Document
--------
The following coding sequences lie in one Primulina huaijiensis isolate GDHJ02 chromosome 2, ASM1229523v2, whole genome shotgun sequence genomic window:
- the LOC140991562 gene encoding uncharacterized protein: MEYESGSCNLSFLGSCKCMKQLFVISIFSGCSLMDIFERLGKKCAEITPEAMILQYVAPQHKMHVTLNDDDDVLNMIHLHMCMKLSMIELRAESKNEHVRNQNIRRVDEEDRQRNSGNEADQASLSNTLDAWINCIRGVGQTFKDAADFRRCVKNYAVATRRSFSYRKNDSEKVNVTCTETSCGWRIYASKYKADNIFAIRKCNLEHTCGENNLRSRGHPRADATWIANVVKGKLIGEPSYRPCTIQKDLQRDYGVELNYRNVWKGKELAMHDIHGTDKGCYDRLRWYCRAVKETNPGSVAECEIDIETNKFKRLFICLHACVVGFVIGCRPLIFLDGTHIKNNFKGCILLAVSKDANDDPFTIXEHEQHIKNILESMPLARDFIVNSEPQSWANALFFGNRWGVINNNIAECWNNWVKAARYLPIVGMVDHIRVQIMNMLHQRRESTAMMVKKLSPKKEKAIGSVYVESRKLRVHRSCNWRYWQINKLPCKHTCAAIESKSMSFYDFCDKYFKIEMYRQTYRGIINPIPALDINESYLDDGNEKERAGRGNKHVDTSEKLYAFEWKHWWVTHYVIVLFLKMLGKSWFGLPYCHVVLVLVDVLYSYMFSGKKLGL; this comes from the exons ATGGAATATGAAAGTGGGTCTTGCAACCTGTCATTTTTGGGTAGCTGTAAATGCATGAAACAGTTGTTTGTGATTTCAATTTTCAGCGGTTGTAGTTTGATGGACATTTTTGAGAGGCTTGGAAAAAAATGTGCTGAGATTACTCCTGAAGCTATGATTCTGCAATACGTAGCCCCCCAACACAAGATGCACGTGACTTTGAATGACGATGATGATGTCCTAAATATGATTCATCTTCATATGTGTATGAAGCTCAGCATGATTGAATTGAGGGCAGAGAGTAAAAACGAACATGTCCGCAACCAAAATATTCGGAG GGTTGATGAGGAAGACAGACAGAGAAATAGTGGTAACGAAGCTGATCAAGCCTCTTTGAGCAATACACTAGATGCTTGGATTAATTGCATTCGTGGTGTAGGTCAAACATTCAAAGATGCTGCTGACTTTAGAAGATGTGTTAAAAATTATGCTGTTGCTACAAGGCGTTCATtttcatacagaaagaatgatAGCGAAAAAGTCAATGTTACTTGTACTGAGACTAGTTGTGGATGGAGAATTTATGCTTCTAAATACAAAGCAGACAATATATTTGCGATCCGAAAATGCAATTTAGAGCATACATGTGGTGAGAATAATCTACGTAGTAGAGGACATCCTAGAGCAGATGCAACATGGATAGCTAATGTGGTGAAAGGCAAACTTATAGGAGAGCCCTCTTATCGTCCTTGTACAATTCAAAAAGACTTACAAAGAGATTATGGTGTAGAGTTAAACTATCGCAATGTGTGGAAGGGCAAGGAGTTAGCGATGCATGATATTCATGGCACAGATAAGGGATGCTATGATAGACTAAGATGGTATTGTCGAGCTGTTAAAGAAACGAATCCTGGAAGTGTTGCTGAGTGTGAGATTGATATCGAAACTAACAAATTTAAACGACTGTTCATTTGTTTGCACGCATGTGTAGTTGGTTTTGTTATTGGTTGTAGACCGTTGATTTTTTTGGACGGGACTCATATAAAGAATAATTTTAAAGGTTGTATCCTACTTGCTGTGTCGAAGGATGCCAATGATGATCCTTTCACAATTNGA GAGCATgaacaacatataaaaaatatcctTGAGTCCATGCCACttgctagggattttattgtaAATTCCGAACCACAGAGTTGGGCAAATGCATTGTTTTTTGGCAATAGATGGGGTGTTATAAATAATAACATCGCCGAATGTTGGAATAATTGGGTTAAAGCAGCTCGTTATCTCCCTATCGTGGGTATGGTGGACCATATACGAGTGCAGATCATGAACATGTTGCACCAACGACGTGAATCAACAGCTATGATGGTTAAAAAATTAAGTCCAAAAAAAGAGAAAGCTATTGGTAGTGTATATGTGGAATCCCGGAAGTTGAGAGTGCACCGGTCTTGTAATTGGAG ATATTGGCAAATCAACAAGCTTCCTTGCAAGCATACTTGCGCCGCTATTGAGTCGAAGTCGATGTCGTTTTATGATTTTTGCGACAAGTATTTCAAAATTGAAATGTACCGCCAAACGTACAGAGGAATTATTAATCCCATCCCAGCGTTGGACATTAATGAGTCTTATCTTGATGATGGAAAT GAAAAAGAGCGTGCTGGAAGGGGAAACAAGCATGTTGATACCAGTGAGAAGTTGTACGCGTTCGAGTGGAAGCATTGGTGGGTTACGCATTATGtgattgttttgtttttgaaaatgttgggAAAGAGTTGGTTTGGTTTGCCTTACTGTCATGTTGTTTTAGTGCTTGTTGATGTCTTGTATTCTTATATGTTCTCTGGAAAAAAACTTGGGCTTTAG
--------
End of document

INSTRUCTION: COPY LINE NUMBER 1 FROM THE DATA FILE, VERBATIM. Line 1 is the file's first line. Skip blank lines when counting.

The following coding sequences lie in one Primulina huaijiensis isolate GDHJ02 chromosome 2, ASM1229523v2, whole genome shotgun sequence genomic window: